While Judaism today debates the involvement of angels at Sinai, the New Testament refers to them. I've quoted some references and verses below.
New Testament Commentaries
Through angels (δἰ ἀγγελων [di’ aggelōn]). Allusion to the use of angels by God at Sinai as in Acts 7:38, 53; Gal. 3:19, though not in the O. T., but in Josephus (Ant. XV. 156).
Robertson, A. T. (1933). Word Pictures in the New Testament (Heb 2:2). Nashville, TN: Broadman Press.
In a widely recognized Jewish tradition, God had given his law through angels (Acts 7:53; Gal 3:19; Josephus; and Jubilees). (The rabbis preferred to emphasize only the great number of angels present for the Israelites.) The tradition may have some basis in the interchange between God and his angel in Exodus (cf. Ex 3:2), the association of Psalm 68:17 with the Sinai tradition, and especially Deuteronomy 33:2 (more so in the LXX, which declares that his angels were with him on his right).
Keener, C. S. (1993). The IVP Bible background commentary: New Testament (Heb 2:1–4). Downers Grove, IL: InterVarsity Press.
However, some take these reference to refer to human messengers, especially at Sinai.
...while again D. Heinsius and G. Olearius, seeing that λόγος here must refer to the Mosaic law, have regarded the ἄγγελοι as referring to human messengers.
Lange, J. P., Schaff, P., Moll, C. B., & Kendrick, A. C. (2008). A commentary on the Holy Scriptures: Hebrews (p. 44). Bellingham, WA: Logos Bible Software.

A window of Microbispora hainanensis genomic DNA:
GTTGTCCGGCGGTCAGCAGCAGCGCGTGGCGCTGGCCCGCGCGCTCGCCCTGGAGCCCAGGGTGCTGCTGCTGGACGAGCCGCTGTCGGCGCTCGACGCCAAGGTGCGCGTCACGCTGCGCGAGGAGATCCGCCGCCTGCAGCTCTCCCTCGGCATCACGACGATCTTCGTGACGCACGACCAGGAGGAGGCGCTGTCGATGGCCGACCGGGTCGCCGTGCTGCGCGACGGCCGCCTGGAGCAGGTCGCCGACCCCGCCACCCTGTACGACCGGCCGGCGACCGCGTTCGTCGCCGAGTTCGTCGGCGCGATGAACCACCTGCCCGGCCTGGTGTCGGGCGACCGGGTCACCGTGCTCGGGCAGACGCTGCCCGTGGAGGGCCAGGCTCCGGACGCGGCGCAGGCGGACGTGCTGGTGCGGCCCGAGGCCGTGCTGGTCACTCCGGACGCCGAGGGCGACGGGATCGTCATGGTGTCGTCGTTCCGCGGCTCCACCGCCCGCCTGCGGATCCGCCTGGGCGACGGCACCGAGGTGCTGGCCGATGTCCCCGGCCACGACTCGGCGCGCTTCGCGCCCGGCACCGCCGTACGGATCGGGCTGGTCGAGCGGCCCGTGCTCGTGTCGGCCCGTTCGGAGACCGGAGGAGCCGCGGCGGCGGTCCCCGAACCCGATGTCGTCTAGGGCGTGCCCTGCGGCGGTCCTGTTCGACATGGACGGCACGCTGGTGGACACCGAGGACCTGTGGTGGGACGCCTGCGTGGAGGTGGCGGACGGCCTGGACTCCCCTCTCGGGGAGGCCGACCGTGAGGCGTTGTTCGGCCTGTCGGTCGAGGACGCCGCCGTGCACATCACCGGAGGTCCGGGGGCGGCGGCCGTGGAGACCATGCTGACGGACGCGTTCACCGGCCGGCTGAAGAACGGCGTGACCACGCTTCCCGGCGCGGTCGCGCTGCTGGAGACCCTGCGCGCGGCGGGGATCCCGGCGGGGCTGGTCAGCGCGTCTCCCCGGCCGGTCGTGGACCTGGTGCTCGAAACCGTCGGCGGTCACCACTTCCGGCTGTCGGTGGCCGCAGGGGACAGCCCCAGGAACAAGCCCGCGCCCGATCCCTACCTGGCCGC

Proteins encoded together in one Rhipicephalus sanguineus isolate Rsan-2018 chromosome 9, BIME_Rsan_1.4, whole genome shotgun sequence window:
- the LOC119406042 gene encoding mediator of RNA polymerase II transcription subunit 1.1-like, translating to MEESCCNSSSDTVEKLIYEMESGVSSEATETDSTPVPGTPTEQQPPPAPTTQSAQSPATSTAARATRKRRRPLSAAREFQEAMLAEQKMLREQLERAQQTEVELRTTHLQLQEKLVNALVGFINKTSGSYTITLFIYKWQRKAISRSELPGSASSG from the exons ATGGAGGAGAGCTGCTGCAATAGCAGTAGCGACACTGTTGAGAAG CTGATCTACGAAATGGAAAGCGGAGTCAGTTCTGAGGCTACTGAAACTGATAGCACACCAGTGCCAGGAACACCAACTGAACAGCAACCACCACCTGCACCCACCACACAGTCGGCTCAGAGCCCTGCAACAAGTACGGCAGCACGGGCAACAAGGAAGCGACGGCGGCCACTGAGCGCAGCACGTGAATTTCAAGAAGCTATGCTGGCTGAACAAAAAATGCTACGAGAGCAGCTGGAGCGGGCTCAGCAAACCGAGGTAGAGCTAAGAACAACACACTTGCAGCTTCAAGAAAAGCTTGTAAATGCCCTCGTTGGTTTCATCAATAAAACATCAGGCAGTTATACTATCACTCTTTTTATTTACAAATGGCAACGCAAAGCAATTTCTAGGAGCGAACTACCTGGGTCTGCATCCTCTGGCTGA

"... you who received the law as delivered by angels and did not keep it.”
(Acts 7:53, ESV)
Why then the law? It was added because of transgressions, until the offspring should come to whom the promise had been made, and it was put in place through angels by an intermediary.
(Gal. 3:19, ESV)
Tanakh (Old Testament)
An angel of the LORD appeared to him in a blazing fire out of a bush. He gazed, and there was a bush all aflame, yet the bush was not consumed.
(Ex 3:2, JPS)
I am sending an angel before you to guard you on the way and to bring you to the place that I have made ready.
(Ex 23:20, JPS)
See, My angel shall go before you. But when I make an accounting, I will bring them to account for their sins.”
(Ex 32:34, JPS)
JPS Tanakh Commentary
[Ex 3;2] 2. an angel of the LORD The “angel” has no role in the entire theophany; it is the fire that attracts Moses’ attention, and it is always God Himself who speaks. Most likely the angel is mentioned only to avoid what would be the gross anthropomorphism of localizing God in a bush.
Sarna, N. M. (1991). Exodus (p. 14). Philadelphia: Jewish Publication Society.
[Ex 4:24] encountered him Whereas polytheistic literature would attribute the experience to a demonic being, Israelite monotheism admits of no independent forces other than the one God. Hence, the action is directly ascribed to Him. In order to soften the anthropomorphism, rabbinic sources, as reflected in the Targums and medieval commentaries, introduce an angel as the instrument of affliction.
Sarna, N. M. (1991). Exodus (p. 25). Philadelphia: Jewish Publication Society.
[Ex 15;11] the celestials While Hebrew ʾelim (sing. ʾel) may certainly mean “gods,” in some texts, as here, it refers to heavenly beings, the hosts of ministering angels that were imagined to surround the throne of God and to be at His service.
Sarna, N. M. (1991). Exodus (p. 80). Philadelphia: Jewish Publication Society.
[Ex 23:20] 20. an angel On angels in the Bible, see Comment to 3:2. Classical Jewish commentators are divided on whether a heavenly or human45 messenger is here intended by Hebrew malʾakh.
The phrase may simply be an idiom expressing the activity of Divine Providence, as in Genesis 24:7.
Sarna, N. M. (1991). Exodus (pp. 147–148). Philadelphia: Jewish Publication Society.